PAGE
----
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“I Am Become Debt, Destroyer Of Worlds”

The stock market bounced back today, but in a fairly unconvincing fashion (if you ask me). After a couple of waterfall-decline sorts of days, a bounce was due and expected, but a reasonably small advance with a fairly small range during the day doesn’t speak volumes about investor confidence.

However, it supports my belief that the slide late last week isn’t (yet) the beginning of a slide into oblivion. Also supporting that point, Greece managed to sell €8 billion bonds quite easily today. I don’t really understand why it was so easy. I suppose there is a deep reservoir of people who don’t want to see a European sovereign go bust – for example, other Europeans – but it isn’t as if that 8 billion will carry Greece forever. They are in dire straits, and as I’ve pointed out here before they can’t print money and that fact is what makes a default possible. I do believe this could be the beginning of the end for the Euro, but I don’t think that end is imminent. Institutions have selfish memes and tend to protect themselves vigorously. In this case, I suspect that other European central banks, big European investors, European corporate entities…they all have a very strong vested interest in holding the Euro together, and they will do so as long as it is possible. And it will be possible for a while.

The Existing Home Sales data today showed a massive retracement of the government-induced spike over the last couple of months, but the 5.45mm-unit pace (well below expectations) was still not too bad. It’s a weak market, but a functioning one. Humorously, Deutsche Bank’s economist argued that the fall might imply that there isn’t much “desirable supply” left out there. Joe Lavorgna is a funny guy…a shortage in the housing market? Economists don’t usually make me giggle, but that made me giggle.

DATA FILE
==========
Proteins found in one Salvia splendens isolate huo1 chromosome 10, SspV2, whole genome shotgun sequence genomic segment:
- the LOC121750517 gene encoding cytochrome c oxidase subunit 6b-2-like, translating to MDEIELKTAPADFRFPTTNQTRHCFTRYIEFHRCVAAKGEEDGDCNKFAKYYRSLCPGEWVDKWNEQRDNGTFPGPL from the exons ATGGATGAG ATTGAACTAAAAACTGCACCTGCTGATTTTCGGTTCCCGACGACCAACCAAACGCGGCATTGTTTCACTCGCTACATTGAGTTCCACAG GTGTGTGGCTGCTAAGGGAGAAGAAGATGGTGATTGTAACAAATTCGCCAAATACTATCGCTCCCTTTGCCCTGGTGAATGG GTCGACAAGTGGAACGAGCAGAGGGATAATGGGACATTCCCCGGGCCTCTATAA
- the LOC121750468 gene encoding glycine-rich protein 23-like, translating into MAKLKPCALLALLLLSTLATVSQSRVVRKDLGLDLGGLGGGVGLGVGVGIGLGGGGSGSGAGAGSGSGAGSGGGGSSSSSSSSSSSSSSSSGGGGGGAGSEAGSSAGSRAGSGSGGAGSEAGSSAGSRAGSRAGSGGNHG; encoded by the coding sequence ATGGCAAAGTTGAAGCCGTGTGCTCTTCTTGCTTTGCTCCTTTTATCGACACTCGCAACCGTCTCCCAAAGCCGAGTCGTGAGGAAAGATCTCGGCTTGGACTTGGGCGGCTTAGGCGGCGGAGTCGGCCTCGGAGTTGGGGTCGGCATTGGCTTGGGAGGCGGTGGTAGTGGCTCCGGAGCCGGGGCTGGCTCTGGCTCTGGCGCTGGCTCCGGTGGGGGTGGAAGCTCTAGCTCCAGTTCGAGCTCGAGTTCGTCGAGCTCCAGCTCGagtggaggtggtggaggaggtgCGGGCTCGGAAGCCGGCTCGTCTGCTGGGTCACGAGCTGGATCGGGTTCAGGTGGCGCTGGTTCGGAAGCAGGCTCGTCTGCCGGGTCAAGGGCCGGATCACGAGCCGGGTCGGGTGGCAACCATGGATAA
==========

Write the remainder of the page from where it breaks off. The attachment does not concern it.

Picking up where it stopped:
The stock and bond markets didn’t meaningfully react even to the big miss in Existing Home Sales, which points up the importance of always keeping in mind the size of the error bar on the estimate. No one has a clue what the natural run rate of Existing Home Sales is right now, and the data is such a mess that you can’t reject any null hypothesis so…move along!

An interesting factoid that I saw on CNBC today: of companies announcing Q4 earnings so far, 9% have beaten earnings-per-share (EPS) estimates, but 65% have beaten revenue estimates. What does that mean? I think it means that margins have been lower than analysts expected (although there’s a statistical caveat, because the number of misses may or may not correlate to the size of the miss), which means that they’re buying business through lower prices or, on the other hand, are holding prices down while input costs rise. One is a disinflationary spin and one is an inflationary spin. The data suggest the latter, as inflation-other-than-housing has been percolating some, but wage growth (a big input) hasn’t exactly been robust either. I’ll call it a tie on that evidence (with respect to inflation implications), but either way tightening margins are a sign of economic weakness.

But my bigger worry is that some sharper near-term imbalances are brewing. Economic weakness we can work through, if the basic capital markets and economic structures are left in place and government doesn’t take too much of the productive capacity of the country (these assumptions are somewhat in doubt these days, but let’s look past that). What worries me in the reasonably short-term is that there are some big imbalances that are following on the heels of the imbalances that just blew up…and those just about cracked the edifice of Western civilization.

All of these imbalances are of our own making, but none has been created as fast as this one. I will do my best to explain it, and I hope that somewhere my logic falls down and someone can correct me.